12876Re: A Question for the gruop...
- Nov 20, 2006Blessings!!
Sorry so long in responding. This post got buried in my inbox and I
just now found it.
Yes, that is exactly what I mean, and I don't think you are splitting
hairs at all. I believe words are specific for us to communicate
with, and that did need to be explained, you just did a better job of
it than I.
But it wasn't just a 'single event' although that moment had the more
dramatic in effect on me. It was the entire process of learning
the 'truth' on 'God' and the spiritual realm, then in a state of
relaxed contemplation could be seen as meditation, which culmulated
into an event wherein I was made aware of the ALL, and my connection
Kinda like in the Hymn of the Pearl, where the real task had been
forgotten and the child and messenger sent to get the pearl had begun
to serve the other king, then recieves a letter from 'home' which
reminded the child of the task at hand and of their real identity.
Reading the texts were like the letter, it reminded me of the truth,
and for a momnet my perspective allowed me to experience the truth.
Without having learned the truth, or being 'reminded of it' I
wouldn't have really understood what I was seeing and the
comprehension brought about by the event would have also been awry.
That was the point I was trying to make, without success I think.LOL
Hope you walk in Light and Love!!
WHirled and inner peas
**Love thy enemies. Messes with their heads!**
--- In firstname.lastname@example.org, pmcvflag <no_reply@...> wrote:
> >>>I just felt it to be a moment of 'gnosis' as I didn't just hear
> about from a second party, or read it, I KNEW the connection I had
> the ALL, the Unmainifest.<<<
> Ah, I see what you mean. I had thought you were connecting the
> word "Gnosis" to the experience itself, but if I understand you now
> you mean to connect it to a sort of realization that contextualized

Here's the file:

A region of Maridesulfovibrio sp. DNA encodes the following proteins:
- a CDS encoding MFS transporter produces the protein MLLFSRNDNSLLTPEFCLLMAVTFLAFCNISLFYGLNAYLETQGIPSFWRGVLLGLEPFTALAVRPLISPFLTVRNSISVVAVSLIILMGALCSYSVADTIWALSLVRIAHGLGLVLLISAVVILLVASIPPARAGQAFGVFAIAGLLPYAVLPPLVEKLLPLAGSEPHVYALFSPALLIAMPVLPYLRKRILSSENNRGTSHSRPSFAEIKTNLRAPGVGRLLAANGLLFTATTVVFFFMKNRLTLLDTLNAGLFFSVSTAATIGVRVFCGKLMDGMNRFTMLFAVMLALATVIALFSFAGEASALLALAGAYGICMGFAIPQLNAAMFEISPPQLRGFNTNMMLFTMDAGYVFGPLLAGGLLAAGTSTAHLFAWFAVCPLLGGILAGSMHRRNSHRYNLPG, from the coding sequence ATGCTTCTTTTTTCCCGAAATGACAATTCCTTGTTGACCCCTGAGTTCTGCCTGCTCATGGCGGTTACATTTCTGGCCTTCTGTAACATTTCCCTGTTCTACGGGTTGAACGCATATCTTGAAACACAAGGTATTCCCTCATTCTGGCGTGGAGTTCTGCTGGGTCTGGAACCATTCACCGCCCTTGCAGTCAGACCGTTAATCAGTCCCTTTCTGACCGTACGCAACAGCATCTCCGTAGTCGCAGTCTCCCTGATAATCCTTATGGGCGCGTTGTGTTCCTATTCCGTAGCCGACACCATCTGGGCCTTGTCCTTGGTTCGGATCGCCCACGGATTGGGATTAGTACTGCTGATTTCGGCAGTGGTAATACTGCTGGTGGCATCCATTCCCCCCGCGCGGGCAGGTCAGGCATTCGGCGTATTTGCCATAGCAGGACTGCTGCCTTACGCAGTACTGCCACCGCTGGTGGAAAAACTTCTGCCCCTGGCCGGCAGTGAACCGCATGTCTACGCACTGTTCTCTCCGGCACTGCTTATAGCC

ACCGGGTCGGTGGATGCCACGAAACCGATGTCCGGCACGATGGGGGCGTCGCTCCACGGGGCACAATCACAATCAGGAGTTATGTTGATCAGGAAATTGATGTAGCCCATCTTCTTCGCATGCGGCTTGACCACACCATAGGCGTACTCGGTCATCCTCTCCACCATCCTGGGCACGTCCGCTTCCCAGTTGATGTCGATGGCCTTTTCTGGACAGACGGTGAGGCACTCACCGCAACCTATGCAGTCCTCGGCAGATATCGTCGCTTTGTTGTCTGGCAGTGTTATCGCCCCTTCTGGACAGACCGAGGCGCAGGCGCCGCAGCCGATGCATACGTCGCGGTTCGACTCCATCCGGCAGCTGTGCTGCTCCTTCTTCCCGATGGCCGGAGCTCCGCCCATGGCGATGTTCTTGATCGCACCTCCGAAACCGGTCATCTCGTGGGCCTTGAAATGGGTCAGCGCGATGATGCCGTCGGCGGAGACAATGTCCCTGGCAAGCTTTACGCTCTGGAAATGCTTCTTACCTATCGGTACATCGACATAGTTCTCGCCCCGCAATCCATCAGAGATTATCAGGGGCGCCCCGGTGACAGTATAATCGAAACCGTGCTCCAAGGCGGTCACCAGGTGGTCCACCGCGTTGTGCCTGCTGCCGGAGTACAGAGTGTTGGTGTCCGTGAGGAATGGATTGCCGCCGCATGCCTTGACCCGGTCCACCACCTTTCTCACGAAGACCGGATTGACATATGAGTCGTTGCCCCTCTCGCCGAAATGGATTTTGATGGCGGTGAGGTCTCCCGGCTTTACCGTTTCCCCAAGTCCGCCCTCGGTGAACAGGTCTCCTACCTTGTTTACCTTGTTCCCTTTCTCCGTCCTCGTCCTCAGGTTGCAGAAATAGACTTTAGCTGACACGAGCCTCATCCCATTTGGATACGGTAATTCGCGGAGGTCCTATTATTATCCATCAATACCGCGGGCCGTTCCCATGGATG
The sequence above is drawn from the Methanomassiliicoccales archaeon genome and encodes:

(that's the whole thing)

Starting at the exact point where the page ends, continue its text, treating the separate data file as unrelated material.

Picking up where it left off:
> the experience. Is that correct? It may sound like hair splitting,
> the destinction could actually be very very important.
> >>>It wasn't due to visualization (although I think that to be a
> usefull and necessary tool in meditation) albeit it may have been
> triggered by my contemplations on the Epinoia. I came back with
> that 'water splashed in the face feeling' and it left me
> changed. If I had never experienced it, I would probably still
> as I do now, but I wouldn't KNOW. It is one thing to read about it,
> contemplate it, talk about it, but it quite another to experience
> You know?<<<
> Yes, I do. You mentioned in a previous post how you may have taken
> experience fery differently if you were, say, Catholic. I think
> is a very good and important point... and very related to the
> of whether it is technically "Gnosis" or not. Many people who are
> influenced by modern esoteric traditions equate the word with the
> experience itself. It is very often that we hear people say "look,
> had this experience so now I have gnosis". In a modern sense of the
> word that is surely true, but I do find it unfortunate that people
> feel the need to foist this modern esoteric thinking back on
> traditional Gnostic thinking in such a way that causes them to
> the Gnostic texts.
> In the Gnostic texts this word is simply not a single cohesive
> experiencial instance. I do see how one could read Plato and think
> that is what he meant ("like a flash of light"), or read the
> texts and believe they are talking about the mystical experience,
> I think a closer reading shows this to be inaccurate. I think there
> no question that the concept of Gnosis is used to describe more
> one aspect of revelation, comprehension, and advancement on the
> initiatory path of the ancient Gnostics. The salvific effect
> of "Gnosis" is not generally attributed to a single event so far as
> can remember from any of the texts (unless somebody else can think
> an example).
> One could almost wonder if perhaps in modern English rather than
> claiming to have attained Gnosis, it could be more accurate to talk
> about various gnosises in a larger concept of Gnosis.... if that
> any sense. Just a thought.
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